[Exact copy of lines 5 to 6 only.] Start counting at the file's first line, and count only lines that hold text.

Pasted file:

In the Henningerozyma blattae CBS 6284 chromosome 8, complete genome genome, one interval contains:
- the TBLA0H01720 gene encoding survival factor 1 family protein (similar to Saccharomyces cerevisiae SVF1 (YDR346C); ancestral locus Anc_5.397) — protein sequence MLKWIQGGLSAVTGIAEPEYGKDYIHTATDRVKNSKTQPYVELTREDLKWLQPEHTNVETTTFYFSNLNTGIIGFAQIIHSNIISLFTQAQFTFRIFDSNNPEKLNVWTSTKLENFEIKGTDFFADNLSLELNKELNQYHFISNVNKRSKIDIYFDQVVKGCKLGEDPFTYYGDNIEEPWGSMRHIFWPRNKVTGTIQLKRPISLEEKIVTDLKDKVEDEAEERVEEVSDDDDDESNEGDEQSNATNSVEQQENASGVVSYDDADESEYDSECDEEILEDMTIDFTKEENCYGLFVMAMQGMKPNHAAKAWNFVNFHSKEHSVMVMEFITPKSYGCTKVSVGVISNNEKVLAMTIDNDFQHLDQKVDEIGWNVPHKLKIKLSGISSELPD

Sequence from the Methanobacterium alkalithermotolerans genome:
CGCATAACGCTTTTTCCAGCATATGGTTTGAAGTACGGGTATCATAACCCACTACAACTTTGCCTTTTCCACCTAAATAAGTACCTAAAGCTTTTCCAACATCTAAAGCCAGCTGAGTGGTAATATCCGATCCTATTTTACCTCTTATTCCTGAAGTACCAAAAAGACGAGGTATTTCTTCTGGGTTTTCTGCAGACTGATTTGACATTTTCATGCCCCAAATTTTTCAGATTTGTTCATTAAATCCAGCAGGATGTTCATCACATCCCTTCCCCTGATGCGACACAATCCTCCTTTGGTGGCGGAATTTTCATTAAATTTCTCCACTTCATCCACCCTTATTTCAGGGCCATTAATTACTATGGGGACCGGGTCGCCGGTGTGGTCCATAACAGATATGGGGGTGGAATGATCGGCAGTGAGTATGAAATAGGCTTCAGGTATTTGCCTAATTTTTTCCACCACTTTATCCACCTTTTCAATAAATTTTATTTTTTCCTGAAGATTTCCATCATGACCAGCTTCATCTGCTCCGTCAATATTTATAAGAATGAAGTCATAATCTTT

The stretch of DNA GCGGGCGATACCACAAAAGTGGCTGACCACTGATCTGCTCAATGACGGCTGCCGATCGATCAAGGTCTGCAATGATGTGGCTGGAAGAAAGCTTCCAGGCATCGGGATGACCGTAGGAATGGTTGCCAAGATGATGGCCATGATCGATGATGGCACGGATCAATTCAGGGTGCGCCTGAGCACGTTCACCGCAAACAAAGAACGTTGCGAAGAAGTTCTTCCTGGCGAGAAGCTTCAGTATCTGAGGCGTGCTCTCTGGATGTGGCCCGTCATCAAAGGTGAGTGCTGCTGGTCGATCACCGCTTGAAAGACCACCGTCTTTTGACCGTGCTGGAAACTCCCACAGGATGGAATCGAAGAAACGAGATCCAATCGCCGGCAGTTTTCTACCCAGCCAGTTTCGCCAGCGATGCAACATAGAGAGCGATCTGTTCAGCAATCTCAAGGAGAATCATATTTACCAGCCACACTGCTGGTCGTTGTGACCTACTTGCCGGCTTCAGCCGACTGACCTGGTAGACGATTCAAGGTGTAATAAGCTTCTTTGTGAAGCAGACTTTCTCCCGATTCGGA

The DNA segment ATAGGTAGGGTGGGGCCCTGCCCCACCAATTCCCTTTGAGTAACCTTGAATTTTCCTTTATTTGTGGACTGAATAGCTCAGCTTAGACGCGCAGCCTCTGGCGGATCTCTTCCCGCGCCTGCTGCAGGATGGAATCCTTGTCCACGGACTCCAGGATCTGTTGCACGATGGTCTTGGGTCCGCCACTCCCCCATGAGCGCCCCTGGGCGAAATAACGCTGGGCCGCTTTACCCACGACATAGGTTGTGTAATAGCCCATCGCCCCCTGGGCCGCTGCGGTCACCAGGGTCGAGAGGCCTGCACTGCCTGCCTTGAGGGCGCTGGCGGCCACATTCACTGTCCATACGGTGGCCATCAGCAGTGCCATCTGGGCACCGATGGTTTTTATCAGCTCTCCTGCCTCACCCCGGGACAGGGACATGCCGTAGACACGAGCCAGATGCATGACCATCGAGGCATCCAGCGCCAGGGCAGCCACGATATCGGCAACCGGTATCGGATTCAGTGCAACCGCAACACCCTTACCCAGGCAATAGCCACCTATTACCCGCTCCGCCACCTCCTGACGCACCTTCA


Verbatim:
The stretch of DNA GCGGGCGATACCACAAAAGTGGCTGACCACTGATCTGCTCAATGACGGCTGCCGATCGATCAAGGTCTGCAATGATGTGGCTGGAAGAAAGCTTCCAGGCATCGGGATGACCGTAGGAATGGTTGCCAAGATGATGGCCATGATCGATGATGGCACGGATCAATTCAGGGTGCGCCTGAGCACGTTCACCGCAAACAAAGAACGTTGCGAAGAAGTTCTTCCTGGCGAGAAGCTTCAGTATCTGAGGCGTGCTCTCTGGATGTGGCCCGTCATCAAAGGTGAGTGCTGCTGGTCGATCACCGCTTGAAAGACCACCGTCTTTTGACCGTGCTGGAAACTCCCACAGGATGGAATCGAAGAAACGAGATCCAATCGCCGGCAGTTTTCTACCCAGCCAGTTTCGCCAGCGATGCAACATAGAGAGCGATCTGTTCAGCAATCTCAAGGAGAATCATATTTACCAGCCACACTGCTGGTCGTTGTGACCTACTTGCCGGCTTCAGCCGACTGACCTGGTAGACGATTCAAGGTGTAATAAGCTTCTTTGTGAAGCAGACTTTCTCCCGATTCGGA

The DNA segment ATAGGTAGGGTGGGGCCCTGCCCCACCAATTCCCTTTGAGTAACCTTGAATTTTCCTTTATTTGTGGACTGAATAGCTCAGCTTAGACGCGCAGCCTCTGGCGGATCTCTTCCCGCGCCTGCTGCAGGATGGAATCCTTGTCCACGGACTCCAGGATCTGTTGCACGATGGTCTTGGGTCCGCCACTCCCCCATGAGCGCCCCTGGGCGAAATAACGCTGGGCCGCTTTACCCACGACATAGGTTGTGTAATAGCCCATCGCCCCCTGGGCCGCTGCGGTCACCAGGGTCGAGAGGCCTGCACTGCCTGCCTTGAGGGCGCTGGCGGCCACATTCACTGTCCATACGGTGGCCATCAGCAGTGCCATCTGGGCACCGATGGTTTTTATCAGCTCTCCTGCCTCACCCCGGGACAGGGACATGCCGTAGACACGAGCCAGATGCATGACCATCGAGGCATCCAGCGCCAGGGCAGCCACGATATCGGCAACCGGTATCGGATTCAGTGCAACCGCAACACCCTTACCCAGGCAATAGCCACCTATTACCCGCTCCGCCACCTCCTGACGCACCTTCA